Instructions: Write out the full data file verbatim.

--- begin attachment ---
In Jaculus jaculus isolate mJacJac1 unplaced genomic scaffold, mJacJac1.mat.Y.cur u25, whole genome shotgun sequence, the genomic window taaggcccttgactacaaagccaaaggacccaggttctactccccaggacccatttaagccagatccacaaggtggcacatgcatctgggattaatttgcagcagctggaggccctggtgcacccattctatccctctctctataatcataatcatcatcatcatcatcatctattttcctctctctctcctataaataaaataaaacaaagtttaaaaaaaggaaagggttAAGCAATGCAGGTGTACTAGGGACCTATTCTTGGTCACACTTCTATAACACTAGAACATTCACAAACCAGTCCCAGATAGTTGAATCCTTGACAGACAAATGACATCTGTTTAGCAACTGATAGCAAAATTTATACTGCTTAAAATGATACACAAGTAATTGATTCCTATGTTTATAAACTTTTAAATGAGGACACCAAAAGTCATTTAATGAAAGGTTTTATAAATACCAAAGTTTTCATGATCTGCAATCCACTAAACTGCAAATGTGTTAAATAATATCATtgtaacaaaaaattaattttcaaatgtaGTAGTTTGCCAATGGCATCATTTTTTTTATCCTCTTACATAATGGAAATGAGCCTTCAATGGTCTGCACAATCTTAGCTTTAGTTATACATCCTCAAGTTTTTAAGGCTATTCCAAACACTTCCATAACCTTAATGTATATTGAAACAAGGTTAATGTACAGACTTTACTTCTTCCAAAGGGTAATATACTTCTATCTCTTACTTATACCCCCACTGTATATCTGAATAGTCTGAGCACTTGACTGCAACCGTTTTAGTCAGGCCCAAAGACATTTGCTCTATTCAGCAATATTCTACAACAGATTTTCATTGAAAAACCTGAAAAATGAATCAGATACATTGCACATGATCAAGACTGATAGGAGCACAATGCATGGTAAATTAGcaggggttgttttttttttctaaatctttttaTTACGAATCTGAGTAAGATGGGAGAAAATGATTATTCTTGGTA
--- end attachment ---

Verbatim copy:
In Jaculus jaculus isolate mJacJac1 unplaced genomic scaffold, mJacJac1.mat.Y.cur u25, whole genome shotgun sequence, the genomic window taaggcccttgactacaaagccaaaggacccaggttctactccccaggacccatttaagccagatccacaaggtggcacatgcatctgggattaatttgcagcagctggaggccctggtgcacccattctatccctctctctataatcataatcatcatcatcatcatcatctattttcctctctctctcctataaataaaataaaacaaagtttaaaaaaaggaaagggttAAGCAATGCAGGTGTACTAGGGACCTATTCTTGGTCACACTTCTATAACACTAGAACATTCACAAACCAGTCCCAGATAGTTGAATCCTTGACAGACAAATGACATCTGTTTAGCAACTGATAGCAAAATTTATACTGCTTAAAATGATACACAAGTAATTGATTCCTATGTTTATAAACTTTTAAATGAGGACACCAAAAGTCATTTAATGAAAGGTTTTATAAATACCAAAGTTTTCATGATCTGCAATCCACTAAACTGCAAATGTGTTAAATAATATCATtgtaacaaaaaattaattttcaaatgtaGTAGTTTGCCAATGGCATCATTTTTTTTATCCTCTTACATAATGGAAATGAGCCTTCAATGGTCTGCACAATCTTAGCTTTAGTTATACATCCTCAAGTTTTTAAGGCTATTCCAAACACTTCCATAACCTTAATGTATATTGAAACAAGGTTAATGTACAGACTTTACTTCTTCCAAAGGGTAATATACTTCTATCTCTTACTTATACCCCCACTGTATATCTGAATAGTCTGAGCACTTGACTGCAACCGTTTTAGTCAGGCCCAAAGACATTTGCTCTATTCAGCAATATTCTACAACAGATTTTCATTGAAAAACCTGAAAAATGAATCAGATACATTGCACATGATCAAGACTGATAGGAGCACAATGCATGGTAAATTAGcaggggttgttttttttttctaaatctttttaTTACGAATCTGAGTAAGATGGGAGAAAATGATTATTCTTGGTA